I was terrified and never felt so much like I’ve lost control of my body before. I remember just repeating his name endlessly, as if he would somehow hear his name and wake up and realize what he’s doing. I’ve never been intimate with a man even consensually, so it was beyond overwhelming. Eventually he said, “Relax, it’s not like I’m going to rape you.” And he stopped.
I never figured out what the heck he meant by that. Did he not realize what he just did?!? I put my clothes back on as fast as I could, and I left. I haven’t told anybody. I saw him once on campus by chance, and I felt like I was having a heart attack. For a few weeks after, he kept on texting me and asking how I was and stuff. I never responded. Throughout the entire ordeal and after, I get the feeling that he truly doesn’t think he did something wrong.
This was about three months ago, and none of my friends who were there with me even know. I feel like maybe I should tell the girls at least, so they can watch out for him, but they would never be so stupid to hang out with a man alone in his apartment. I do worry that they would judge me for it. My friends think I’m weird for never hanging out with them whenever I know he’s around, but I don’t know if they’ve put it together. It’s certainly distanced me from them in some regards. I’m a convert and my closest family lives a plane flight away, so these friends are really the only community I have.
I’ve thought about it literally every day. All the time. I’ve prayed and tried to find the same peace in my body as I did before, but it’s so difficult. I find myself wanting to make wudu over and over, and I never really feel pure again.”
“Women should always have a mahram with them!”
The dismissive claim that if women always had a mahram (close male relative – e.g. father, brother, uncle, son – or husband) with them, they wouldn’t experience sexual violence, is a blatantly false one.
First, there is no Islamic requirement for women to always be accompanied by a mahram. The requirement is one solely related to travel, and even then, there are differences of opinion regarding the conditions for this.
Second, and perhaps more importantly, many victims of sexual violence, particularly younger children, are attacked by people who actually are their mahaarim. Consider this: Sexual violence against children and youth is more commonly perpetrated by someone known to the victim (75 percent), usually an acquaintance or a family member.[2]
“I was 8. It was my father’s youngest brother. I didn’t know it was molestation or that it was wrong. After some years, I told my mum about it, she told my dad, and [it] drove them apart. About two years later, my parents got divorced because my mum couldn’t live with that. When I was 20, I told other family members, and my father’s sister said. “What will you gain out of this? You destroy the life of a now-married man? Cause suffering to his family and yours? No one will believe you anyways. You just lack decency.” (female victim)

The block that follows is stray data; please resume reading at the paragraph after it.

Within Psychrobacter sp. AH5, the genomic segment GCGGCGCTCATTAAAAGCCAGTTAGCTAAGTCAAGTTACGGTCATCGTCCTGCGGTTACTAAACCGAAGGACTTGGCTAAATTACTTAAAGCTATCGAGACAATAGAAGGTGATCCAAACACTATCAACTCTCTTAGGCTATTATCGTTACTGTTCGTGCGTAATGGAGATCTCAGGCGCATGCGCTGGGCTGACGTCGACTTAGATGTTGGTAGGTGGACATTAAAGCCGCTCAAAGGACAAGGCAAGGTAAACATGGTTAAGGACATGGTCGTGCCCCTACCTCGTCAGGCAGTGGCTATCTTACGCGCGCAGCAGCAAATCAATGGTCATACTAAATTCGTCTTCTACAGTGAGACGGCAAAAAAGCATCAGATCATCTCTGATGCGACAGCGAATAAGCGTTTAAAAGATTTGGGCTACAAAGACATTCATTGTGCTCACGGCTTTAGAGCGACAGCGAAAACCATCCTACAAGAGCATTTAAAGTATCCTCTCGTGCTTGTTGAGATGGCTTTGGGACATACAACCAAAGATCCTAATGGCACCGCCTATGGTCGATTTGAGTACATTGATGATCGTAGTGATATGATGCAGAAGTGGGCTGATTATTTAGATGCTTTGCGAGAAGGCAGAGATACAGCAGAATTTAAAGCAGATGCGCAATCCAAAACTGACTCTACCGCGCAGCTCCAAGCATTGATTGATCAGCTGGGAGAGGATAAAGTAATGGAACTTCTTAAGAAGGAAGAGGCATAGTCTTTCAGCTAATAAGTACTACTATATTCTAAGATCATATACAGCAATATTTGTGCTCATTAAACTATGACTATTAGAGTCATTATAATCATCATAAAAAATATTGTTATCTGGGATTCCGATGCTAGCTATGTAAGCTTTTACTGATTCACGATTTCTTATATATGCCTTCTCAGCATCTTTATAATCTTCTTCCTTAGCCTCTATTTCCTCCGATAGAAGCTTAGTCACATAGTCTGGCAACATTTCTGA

“She was too seductive.”
The story shared above already demonstrates, “seductiveness” has nothing to do with sexual assault. Many victims of sexual assault are children — both boys and girls.
Statistics Canada reports: “The second most prevalent type of police-reported violence committed against children and youth is sexual assault. In 2008, there were over 13,600 child and youth victims of sexual offences reported to police. Over half (59%) of all victims of sexual assault were children and youth under the age of 18. The rate of sexual assaults against children and youth was 1.5 times higher than the rate for young adults aged 18 to 24 in 2008 (201 per 100,000 children and youth compared to 130 for young adults).”[3]
“I was around 12 years old. I used to go to this Maulana’s [Quran teacher] house for hifz [Quran memorization]. When Maulana was not around, he asked me to read to his son, who was a hafiz [one who has memorized the Quran]. One day this hafiz called me to his room and gave me a story to read. As I was going through the story, he tried to rape me. I screamed and told him to stop. He came to his senses and stopped. Felt like beating him up with a baseball bat. Never told anyone.” (Male victim)
“I don’t know which or whom started first, but I was seven and abused by two different men … a cousin and an “uncle.” Apparently, I was special, as I was allowed into my cousin’s man cave; no one was allowed in there except me. Hindsight is a beautiful thing, but I was allowed into a room that even my older brother wasn’t allowed to enter because I was special. It was a touch here and a touch there, until I guess he was comfortable enough to take out his “lollipop” for me to suck on. I was scared of the “lollipop.” I didn’t know what to make of it, but I was special, and that’s why I was given the “lollipop.” I can’t remember whether I sucked on the “lollipop,” but I remember being made to touch it and pet it. It’s funny how your brain works to block things out as you become .” (female survivor)
“This is what happens when our kids are exposed to Western kaafir[nonMuslim/disbeliever] culture.” Or, “Rape only happens to bad girls who are in bad places.”